Review: Coffin CurseThe Continuous Nothing

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Chileification of the Ancient Black Earth

As death metal reaches an increasingly critical mass and genre fatigue from over-saturation and hype cycles builds it seems certain that we are approaching the late stage and subsequent decay of the once promising “Old School Death Metal” movement. For some the changing palette of fickle crowds had never meant much and as I’ve written in detail in two prior features, Chile has proven itself as a country sonically uncaring and apathetic to the ebb and flow in traditional genre strongholds within Europe and the United States. Whereas the influence of hardcore, grind, doom, and so on has become quite prevalent as of late, the once inescapable dominance of the thrashier and typically American sound of years past resides no longer in Florida, New Jersey, or New York but rather this narrowly shaped nation whose contributions to extremity are still not particularly well known in spite of its slowly growing prominence. Thankfully after a lengthy eight-year wait, Coffin Curse are now releasing their sophomore, The Continuous Nothing, which shall play an important part in rectifying this.

If you know your classic American style death metal you do not need to be reminded of the unholy divinity of Sadistic Intent, Morbid Angel, Deicide, Monstrosity, and other such giants. The Chileans emphasize on a distinctly eerie, smoothly flowing sort of melody, taking a Hell Awaits esque sleek riff attack and building on it with even more distinct and arching shapes. As such they are stylistically closer to the former two but that only accounts for so much. In this case, the patron demon to which their blessings go is their own homeland’s Pentagram. Lengthy tremolo portions populate this album guided by distinct melodies over steady skank beats and narrated by a slightly gurgling approach to growling. Blast beats and abrupt pattern/tempo shifts are used moderately yet songs emphasize elongated streams of melodic shapes altered by crunchier, denser phrasings to create a gradually morphing journey. Of note is a greater degree of harmony in the guitar work, at times hinting at the sort of proto-melodic death metal (in the Unanimated, Eucharist, and the Alf Svensson era of At The Gates sense) dual-guitar coiling patterns, adding quite a bit of intensity via vivid colour to the arrangements. Think Grotesque’s Incantation though this is not as black metal overall or emphasized as much. The honed musicianship from their time in Inanna is put to good use here, with the additional flavoring making it the stronger album on a riff-by-riff basis than the somewhat Autopsy-tinged Ceased to Be.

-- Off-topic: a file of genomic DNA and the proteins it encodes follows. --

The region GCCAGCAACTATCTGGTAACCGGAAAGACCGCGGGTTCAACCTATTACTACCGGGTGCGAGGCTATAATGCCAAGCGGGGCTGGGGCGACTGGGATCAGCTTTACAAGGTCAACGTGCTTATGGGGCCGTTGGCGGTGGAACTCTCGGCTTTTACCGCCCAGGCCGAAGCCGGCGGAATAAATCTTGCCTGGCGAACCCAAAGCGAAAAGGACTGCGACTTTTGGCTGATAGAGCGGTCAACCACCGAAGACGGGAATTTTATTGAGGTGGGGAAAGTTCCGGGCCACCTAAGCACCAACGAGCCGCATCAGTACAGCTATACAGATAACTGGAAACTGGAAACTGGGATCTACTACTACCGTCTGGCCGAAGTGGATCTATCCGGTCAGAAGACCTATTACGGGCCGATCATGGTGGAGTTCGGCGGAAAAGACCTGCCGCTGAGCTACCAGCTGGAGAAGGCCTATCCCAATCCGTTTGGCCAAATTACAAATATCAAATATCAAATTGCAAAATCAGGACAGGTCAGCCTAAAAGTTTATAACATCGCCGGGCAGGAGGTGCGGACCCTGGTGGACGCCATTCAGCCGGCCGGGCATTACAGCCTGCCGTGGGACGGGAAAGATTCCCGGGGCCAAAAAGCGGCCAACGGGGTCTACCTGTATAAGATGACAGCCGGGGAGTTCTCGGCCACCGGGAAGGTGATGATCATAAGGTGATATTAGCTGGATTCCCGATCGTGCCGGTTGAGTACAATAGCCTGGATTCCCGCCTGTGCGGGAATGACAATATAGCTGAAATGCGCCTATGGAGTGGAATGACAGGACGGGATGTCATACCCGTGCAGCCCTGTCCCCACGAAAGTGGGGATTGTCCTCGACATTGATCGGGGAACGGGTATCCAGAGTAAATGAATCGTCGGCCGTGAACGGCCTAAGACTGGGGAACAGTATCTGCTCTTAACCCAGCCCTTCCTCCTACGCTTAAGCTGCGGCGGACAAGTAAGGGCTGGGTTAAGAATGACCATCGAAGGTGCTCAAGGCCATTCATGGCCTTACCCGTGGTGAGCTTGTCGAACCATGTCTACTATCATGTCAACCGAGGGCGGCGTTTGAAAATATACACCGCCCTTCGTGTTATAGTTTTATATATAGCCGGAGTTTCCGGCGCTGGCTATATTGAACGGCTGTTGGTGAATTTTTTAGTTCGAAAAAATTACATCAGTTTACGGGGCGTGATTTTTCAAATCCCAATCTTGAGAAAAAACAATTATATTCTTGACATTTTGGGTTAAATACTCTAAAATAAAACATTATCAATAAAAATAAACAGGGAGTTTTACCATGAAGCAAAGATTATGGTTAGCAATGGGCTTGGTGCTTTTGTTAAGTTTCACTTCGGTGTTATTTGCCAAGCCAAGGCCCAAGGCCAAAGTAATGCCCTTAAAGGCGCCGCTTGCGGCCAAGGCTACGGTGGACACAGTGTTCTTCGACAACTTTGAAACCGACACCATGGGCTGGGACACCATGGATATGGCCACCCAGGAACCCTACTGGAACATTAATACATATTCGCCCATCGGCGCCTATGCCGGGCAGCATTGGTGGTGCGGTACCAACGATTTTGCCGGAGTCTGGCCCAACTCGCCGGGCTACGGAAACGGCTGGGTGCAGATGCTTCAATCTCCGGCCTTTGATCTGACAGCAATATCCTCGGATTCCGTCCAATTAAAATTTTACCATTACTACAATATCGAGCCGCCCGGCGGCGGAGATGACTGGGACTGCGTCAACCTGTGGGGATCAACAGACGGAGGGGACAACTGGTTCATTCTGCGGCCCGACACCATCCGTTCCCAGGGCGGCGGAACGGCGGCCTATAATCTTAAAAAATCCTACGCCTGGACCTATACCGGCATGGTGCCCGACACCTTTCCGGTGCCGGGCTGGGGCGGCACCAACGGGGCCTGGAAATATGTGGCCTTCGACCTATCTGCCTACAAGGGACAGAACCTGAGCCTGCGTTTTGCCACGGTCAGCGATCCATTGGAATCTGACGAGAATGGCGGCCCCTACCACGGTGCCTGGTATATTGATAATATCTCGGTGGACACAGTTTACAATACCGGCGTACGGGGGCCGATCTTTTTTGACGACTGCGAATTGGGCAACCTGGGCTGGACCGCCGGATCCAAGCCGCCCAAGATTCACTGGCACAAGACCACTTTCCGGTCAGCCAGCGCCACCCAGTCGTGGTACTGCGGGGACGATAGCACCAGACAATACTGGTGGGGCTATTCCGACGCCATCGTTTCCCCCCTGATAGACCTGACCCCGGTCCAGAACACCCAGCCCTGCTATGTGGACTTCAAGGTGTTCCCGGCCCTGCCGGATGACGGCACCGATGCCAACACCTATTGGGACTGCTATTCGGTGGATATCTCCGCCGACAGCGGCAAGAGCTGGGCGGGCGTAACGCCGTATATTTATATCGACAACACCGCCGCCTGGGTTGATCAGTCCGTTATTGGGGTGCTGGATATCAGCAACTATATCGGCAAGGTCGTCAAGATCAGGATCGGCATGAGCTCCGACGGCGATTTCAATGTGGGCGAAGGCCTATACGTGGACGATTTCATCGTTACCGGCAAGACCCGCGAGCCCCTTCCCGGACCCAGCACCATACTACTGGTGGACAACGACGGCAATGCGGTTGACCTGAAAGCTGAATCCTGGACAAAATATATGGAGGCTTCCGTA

It’s death metal that emphasizes a general skank beat heavy consistency in its pacing with various deviations in form and pattern fleshing out the shape of songs that are intricate but understated in how they demonstrate it. It’s a direct evolution from the earliest foundations of the genre, with the proto-brutal death muffle-chunking and fragmented structure that contributed the dawn of bands like Deeds of Flesh and Gorgasm not absent but far less prominent. While technically competent with guitarist-turned-drummer Carlos Romero pulling out a variety of vicious fills to emphasize that, it is rooted in ideas closer to the ’80s thrashing roots of American death metal. It is considerably more fleshed out and its harmonic sensibilities are those of experienced musicians of a normally progressive inclination showing a more feral field dulls not their weaponry. There’s little in the way of stompy moshbro fare or easy grooves with the band avoiding the friendly, pacifying nature of hardcore douchebro comforts of post-Maggot Stomp/20 Buck Spin throwback bands. In that sense the spirited approach here is closer to the spirit of bands like Ectovoid, Cruciamentum, Dead Congregation, Necrovation, Orator (Bangladesh), Coffin Texts, and Nocturnal Torment. In other words the older school of death metal bands attempting to not necessarily worship the 90’s but to continue where it had left off.